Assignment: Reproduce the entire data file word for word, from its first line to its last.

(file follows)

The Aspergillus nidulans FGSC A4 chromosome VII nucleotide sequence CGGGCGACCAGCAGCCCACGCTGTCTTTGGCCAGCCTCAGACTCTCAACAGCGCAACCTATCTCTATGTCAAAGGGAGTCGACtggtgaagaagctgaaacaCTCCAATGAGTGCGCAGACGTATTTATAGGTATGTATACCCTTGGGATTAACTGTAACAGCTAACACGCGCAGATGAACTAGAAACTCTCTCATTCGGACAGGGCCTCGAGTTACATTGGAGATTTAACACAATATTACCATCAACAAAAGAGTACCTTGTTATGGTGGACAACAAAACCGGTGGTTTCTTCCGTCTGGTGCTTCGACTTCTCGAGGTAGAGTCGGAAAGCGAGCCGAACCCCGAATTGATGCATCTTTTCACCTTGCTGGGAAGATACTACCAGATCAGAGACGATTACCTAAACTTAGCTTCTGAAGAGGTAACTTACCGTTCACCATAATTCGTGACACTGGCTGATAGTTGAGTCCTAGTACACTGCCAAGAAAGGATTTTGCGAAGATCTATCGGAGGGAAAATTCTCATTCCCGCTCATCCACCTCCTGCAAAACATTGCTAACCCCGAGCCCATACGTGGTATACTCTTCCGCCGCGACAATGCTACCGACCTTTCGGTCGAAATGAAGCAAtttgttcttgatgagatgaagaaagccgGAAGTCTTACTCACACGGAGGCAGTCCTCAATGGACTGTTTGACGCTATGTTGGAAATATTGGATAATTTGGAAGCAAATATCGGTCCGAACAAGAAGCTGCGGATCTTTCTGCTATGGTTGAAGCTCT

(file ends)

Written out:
The Aspergillus nidulans FGSC A4 chromosome VII nucleotide sequence CGGGCGACCAGCAGCCCACGCTGTCTTTGGCCAGCCTCAGACTCTCAACAGCGCAACCTATCTCTATGTCAAAGGGAGTCGACtggtgaagaagctgaaacaCTCCAATGAGTGCGCAGACGTATTTATAGGTATGTATACCCTTGGGATTAACTGTAACAGCTAACACGCGCAGATGAACTAGAAACTCTCTCATTCGGACAGGGCCTCGAGTTACATTGGAGATTTAACACAATATTACCATCAACAAAAGAGTACCTTGTTATGGTGGACAACAAAACCGGTGGTTTCTTCCGTCTGGTGCTTCGACTTCTCGAGGTAGAGTCGGAAAGCGAGCCGAACCCCGAATTGATGCATCTTTTCACCTTGCTGGGAAGATACTACCAGATCAGAGACGATTACCTAAACTTAGCTTCTGAAGAGGTAACTTACCGTTCACCATAATTCGTGACACTGGCTGATAGTTGAGTCCTAGTACACTGCCAAGAAAGGATTTTGCGAAGATCTATCGGAGGGAAAATTCTCATTCCCGCTCATCCACCTCCTGCAAAACATTGCTAACCCCGAGCCCATACGTGGTATACTCTTCCGCCGCGACAATGCTACCGACCTTTCGGTCGAAATGAAGCAAtttgttcttgatgagatgaagaaagccgGAAGTCTTACTCACACGGAGGCAGTCCTCAATGGACTGTTTGACGCTATGTTGGAAATATTGGATAATTTGGAAGCAAATATCGGTCCGAACAAGAAGCTGCGGATCTTTCTGCTATGGTTGAAGCTCT